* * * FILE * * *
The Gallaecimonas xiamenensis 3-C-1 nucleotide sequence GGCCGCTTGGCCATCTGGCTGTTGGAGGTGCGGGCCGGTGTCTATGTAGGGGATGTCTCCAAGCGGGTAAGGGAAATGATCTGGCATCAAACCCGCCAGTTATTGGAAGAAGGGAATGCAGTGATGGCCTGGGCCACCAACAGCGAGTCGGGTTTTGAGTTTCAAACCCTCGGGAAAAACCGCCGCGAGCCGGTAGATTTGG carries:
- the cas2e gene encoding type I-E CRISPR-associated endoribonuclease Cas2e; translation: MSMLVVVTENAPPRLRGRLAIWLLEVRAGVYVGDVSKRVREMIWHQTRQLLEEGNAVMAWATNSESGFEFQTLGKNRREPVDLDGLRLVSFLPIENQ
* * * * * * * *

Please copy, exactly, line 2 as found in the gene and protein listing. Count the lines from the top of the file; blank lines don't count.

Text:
- the cas2e gene encoding type I-E CRISPR-associated endoribonuclease Cas2e; translation: MSMLVVVTENAPPRLRGRLAIWLLEVRAGVYVGDVSKRVREMIWHQTRQLLEEGNAVMAWATNSESGFEFQTLGKNRREPVDLDGLRLVSFLPIENQ